19. Shirsat NV, Pignolo RJ, Kreider BL, Rovera G. A member of the ras gene superfamily is expressed specifically in T, B and myeloid hemopoietic cells. Oncogene. 1990; 5:769–772.
20. Bolis A, Corbetta S, Cioce A, de Curtis I. Differential distribution of Rac1 and Rac3 GTPases in the developing mouse brain: implications for a role of Rac3 in Purkinje cell differentiation. Eur J Neurosci. 2003; 18:2417–2424.
21. Gu Y, Filippi MD, Cancelas JA, et al. Hematopoietic cell regulation by Rac1 and Rac2 guanosine triphosphatases. Science. 2003; 302:445–449.
22. Cancelas JA, Lee AW, Prabhakar R, et al. Rac GTPases differentially integrate signals regulating hematopoietic stem cell localization. Nat Med. 2005; 11:886–891.
23. Roberts AW, Kim C, Zhen L, et al. Deficiency of the hematopoietic cell-specific Rho family GTPase Rac2 is characterized by abnormalities in neutrophil function and host defense. Immunity. 1999; 10:183–196.
24. Sugihara K, Nakatsuji N, Nakamura K, et al. Rac1 is required for the formation of three germ layers during gastrulation. Oncogene. 1998; 17:3427–3433.
25. Kalfa TA, Pushkaran S, Mohandas N, et al. Rac GTPases regulate the morphology and deformability of the erythrocyte cytoskeleton. Blood. 2006; 108:3637–3645.
26. Kalfa TA, Pushkaran S, Zhang X, et al. Rac1 and Rac2 GTPases are necessary for early erythropoietic expansion in the bone marrow but not in the spleen. Haematologica. 2010; 95:27–35.
27. Lenox LE, Perry JM, Paulson RF. BMP4 and Madh5 regulate the erythroid response to acute anemia. Blood. 2005; 105:2741–2748.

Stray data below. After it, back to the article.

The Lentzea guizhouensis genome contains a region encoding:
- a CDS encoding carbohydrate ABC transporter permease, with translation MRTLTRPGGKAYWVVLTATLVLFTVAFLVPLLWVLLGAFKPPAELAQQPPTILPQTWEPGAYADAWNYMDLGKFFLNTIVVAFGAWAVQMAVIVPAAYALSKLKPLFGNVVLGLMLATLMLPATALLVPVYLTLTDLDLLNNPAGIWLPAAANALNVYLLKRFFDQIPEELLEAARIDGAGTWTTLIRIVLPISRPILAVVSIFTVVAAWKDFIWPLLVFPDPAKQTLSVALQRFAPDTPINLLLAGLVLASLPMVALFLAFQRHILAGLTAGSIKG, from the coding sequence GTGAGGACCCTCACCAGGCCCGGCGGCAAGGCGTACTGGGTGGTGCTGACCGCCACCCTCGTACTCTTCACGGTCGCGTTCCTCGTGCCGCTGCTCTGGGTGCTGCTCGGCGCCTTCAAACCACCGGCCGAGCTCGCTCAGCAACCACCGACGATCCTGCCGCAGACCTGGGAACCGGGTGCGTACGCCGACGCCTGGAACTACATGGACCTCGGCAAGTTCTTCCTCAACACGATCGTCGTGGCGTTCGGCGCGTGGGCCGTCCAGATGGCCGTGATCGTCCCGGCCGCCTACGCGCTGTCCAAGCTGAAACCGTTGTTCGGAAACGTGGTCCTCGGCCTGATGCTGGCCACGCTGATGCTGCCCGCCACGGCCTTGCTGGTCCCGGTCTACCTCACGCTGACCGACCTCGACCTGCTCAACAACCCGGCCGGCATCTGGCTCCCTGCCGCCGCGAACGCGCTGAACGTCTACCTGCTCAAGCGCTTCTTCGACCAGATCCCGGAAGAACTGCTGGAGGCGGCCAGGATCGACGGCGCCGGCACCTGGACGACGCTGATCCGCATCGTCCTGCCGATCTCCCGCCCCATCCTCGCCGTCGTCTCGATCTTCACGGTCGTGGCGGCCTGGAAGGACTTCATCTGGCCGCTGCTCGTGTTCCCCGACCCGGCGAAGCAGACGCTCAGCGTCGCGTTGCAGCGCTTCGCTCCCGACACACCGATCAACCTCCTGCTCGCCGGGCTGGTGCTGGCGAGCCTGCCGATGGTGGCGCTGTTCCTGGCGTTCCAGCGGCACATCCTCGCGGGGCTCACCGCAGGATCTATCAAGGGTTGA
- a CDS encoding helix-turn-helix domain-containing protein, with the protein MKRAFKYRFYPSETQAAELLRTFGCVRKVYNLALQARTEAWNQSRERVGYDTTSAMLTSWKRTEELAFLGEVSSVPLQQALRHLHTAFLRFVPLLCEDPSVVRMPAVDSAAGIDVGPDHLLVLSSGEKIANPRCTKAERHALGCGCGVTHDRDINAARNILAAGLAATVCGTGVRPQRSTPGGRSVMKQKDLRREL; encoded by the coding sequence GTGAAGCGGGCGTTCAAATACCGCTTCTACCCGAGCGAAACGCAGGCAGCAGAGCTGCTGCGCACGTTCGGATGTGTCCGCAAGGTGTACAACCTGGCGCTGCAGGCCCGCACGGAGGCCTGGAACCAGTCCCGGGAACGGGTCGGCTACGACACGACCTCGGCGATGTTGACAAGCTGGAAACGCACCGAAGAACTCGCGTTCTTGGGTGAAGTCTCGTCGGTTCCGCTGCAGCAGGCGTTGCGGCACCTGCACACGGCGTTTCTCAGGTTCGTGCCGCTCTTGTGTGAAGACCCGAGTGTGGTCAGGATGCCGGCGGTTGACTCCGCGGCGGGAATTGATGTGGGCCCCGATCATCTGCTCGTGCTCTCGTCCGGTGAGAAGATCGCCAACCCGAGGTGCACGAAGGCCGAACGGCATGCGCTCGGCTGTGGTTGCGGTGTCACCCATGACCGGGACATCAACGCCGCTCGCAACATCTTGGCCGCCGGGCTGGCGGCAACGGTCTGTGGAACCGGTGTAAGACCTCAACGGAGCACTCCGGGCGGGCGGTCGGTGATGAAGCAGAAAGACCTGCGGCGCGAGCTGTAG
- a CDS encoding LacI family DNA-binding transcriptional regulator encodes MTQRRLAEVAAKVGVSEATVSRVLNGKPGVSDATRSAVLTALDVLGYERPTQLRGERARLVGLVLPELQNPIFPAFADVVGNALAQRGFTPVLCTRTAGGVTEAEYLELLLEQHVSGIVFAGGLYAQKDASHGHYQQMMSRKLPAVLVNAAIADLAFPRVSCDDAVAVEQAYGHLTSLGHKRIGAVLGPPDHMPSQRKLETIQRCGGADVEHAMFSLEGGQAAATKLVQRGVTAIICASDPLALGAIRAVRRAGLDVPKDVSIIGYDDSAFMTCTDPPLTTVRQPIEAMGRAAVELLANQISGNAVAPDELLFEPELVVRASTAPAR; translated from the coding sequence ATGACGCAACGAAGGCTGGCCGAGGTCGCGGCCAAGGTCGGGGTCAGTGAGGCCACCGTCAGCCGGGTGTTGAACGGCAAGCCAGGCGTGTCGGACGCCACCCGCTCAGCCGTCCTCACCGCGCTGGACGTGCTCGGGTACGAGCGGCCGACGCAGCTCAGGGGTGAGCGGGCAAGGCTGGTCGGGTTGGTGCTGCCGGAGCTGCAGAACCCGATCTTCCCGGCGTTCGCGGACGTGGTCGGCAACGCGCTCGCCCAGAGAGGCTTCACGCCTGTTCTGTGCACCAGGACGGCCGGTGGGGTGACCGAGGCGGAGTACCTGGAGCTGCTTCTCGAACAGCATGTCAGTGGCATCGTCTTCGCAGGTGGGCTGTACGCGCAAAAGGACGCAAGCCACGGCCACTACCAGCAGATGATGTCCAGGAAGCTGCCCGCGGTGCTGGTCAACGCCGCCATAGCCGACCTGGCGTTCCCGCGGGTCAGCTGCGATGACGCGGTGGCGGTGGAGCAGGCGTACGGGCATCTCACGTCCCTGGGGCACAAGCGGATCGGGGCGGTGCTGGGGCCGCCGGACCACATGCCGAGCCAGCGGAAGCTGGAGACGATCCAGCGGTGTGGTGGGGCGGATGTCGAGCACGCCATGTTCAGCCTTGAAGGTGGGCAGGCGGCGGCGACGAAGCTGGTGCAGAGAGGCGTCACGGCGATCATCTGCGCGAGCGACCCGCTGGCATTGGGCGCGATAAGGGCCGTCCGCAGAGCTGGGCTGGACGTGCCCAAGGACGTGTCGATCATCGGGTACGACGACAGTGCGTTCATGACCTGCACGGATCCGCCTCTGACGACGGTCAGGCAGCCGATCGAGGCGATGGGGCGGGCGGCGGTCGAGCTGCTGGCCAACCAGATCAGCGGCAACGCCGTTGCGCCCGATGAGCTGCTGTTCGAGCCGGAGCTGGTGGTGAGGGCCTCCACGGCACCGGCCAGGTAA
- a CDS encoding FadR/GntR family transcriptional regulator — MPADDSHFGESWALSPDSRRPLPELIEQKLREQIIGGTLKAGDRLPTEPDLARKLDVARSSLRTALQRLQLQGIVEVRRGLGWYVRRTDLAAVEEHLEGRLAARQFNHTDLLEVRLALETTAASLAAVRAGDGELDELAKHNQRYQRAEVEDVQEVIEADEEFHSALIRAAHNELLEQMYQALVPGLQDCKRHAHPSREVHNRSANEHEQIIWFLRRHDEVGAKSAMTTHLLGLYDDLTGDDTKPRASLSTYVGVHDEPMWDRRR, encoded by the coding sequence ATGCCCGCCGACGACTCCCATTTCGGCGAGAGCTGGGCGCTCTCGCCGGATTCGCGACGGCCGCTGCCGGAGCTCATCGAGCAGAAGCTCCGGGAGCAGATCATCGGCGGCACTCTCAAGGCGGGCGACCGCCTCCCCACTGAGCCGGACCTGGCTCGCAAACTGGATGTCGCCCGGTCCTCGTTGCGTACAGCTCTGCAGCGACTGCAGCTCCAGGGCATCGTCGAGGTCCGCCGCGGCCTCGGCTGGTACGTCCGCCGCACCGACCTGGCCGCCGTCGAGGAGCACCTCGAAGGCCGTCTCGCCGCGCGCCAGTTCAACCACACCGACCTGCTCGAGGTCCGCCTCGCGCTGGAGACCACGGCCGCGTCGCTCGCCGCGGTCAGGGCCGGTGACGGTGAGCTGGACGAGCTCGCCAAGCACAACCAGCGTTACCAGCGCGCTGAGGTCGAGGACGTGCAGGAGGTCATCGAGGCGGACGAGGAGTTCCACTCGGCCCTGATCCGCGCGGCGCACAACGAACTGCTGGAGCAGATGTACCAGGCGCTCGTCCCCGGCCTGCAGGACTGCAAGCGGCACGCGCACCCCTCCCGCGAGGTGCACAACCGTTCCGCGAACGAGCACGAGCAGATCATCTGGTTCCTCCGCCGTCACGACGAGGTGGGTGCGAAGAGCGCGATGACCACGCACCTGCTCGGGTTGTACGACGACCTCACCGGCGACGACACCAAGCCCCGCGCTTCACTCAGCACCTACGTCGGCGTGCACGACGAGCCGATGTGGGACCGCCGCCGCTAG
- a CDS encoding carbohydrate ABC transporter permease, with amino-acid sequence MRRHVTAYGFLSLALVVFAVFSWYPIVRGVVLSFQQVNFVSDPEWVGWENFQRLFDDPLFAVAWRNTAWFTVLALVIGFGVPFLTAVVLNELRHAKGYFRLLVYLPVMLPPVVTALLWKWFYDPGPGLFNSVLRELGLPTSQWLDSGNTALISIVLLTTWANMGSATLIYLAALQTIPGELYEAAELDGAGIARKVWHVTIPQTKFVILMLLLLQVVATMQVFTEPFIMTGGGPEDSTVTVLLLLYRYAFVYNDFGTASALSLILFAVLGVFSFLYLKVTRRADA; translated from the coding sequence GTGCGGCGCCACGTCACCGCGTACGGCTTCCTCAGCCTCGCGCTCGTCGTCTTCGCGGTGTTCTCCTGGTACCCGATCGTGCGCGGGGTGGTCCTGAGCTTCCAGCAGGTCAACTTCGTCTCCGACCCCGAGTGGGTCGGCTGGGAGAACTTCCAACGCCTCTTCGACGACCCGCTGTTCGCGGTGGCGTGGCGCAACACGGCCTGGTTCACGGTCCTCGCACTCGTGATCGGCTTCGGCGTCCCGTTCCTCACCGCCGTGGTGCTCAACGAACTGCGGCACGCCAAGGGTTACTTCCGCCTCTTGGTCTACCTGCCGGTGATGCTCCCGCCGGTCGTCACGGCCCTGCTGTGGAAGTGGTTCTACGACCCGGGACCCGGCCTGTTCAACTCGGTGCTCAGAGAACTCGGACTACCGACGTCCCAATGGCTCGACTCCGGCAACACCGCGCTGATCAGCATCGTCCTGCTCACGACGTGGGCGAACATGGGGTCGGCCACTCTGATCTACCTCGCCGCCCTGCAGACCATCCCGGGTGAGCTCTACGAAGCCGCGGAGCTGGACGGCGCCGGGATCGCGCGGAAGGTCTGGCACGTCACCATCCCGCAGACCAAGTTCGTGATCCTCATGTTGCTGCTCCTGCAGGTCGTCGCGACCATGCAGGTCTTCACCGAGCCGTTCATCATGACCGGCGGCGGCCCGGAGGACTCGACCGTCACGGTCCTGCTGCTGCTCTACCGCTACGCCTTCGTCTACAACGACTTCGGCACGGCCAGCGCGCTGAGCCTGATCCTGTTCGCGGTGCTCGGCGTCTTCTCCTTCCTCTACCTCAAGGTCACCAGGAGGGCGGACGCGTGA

28. Mulloy JC, Cancelas JA, Filippi MD, et al. Rho GTPases in hematopoiesis and hemopathies. Blood. 2010; 115:936–947.
29. Wang L, Yang L, Filippi MD, et al. Genetic deletion of Cdc42GAP reveals a role of Cdc42 in erythropoiesis and hematopoietic stem/progenitor cell survival, adhesion, and engraftment. Blood. 2006; 107:98–105.
30. Yang L, Wang L, Kalfa T, et al. Cdc42 critically regulates the balance between myelopoiesis and erythropoiesis. Blood. 2007; 110:3853–3861.
31. Zhou X, Florian MC, Arumugam P, et al. RhoA GTPase controls cytokinesis and programmed necrosis of hematopoietic progenitors. J Exp Med. 2013; 210:2371–2385.
32. Gabet AS, Coulon S, Fricot A, et al. Caspase-activated ROCK-1 allows erythroblast terminal maturation independently of cytokine-induced Rho signaling. Cell Death Differ. 2011; 18:678–689.
33. Bessis M, Mize C, Prenant M. Erythropoiesis: comparison of in vivo and in vitro amplification. Blood Cells. 1978; 4:155–174.
34. Sebbagh M, Renvoize C, Hamelin J, et al. Caspase-3-mediated cleavage of ROCK I induces MLC phosphorylation and apoptotic membrane blebbing. Nat Cell Biol. 2001; 3:346–352.
35. Vemula S, Shi J, Mali RS, et al. ROCK1 functions as a critical regulator of stress erythropoiesis and survival by regulating p53. Blood. 2012; 120:2868–2878.
36▪. Watanabe S, De Zan T, Ishizaki T, et al. Loss of a Rho-regulated actin nucleator, mDia2, impairs cytokinesis during mouse fetal erythropoiesis. Cell Rep. 2013; 5:926–932.
This is the first study of the role of mDia2 in erythropoiesis in a gene-targeted mouse model, demonstrating the defects in erythroblast cytokinesis.
37. Ji P, Jayapal SR, Lodish HF. Enucleation of cultured mouse fetal erythroblasts requires Rac GTPases and mDia2. Nat Cell Biol. 2008; 10:314–321.
38▪▪. Konstantinidis DG, Pushkaran S, Johnson JF, et al. Signaling and cytoskeletal requirements in erythroblast enucleation. Blood. 2012; 119:6118–6127.
This study presents a new assay utilizing multispectral high-speed cell imaging in flow in order to visualize cytoskeletal and signaling components in a population enriched in enucleating erythroblasts.
39. DeWard AD, Leali K, West RA, et al. Loss of RhoB expression enhances the myelodysplastic phenotype of mammalian diaphanous-related Formin mDia1 knockout mice. PLoS ONE. 2009; 4:e7102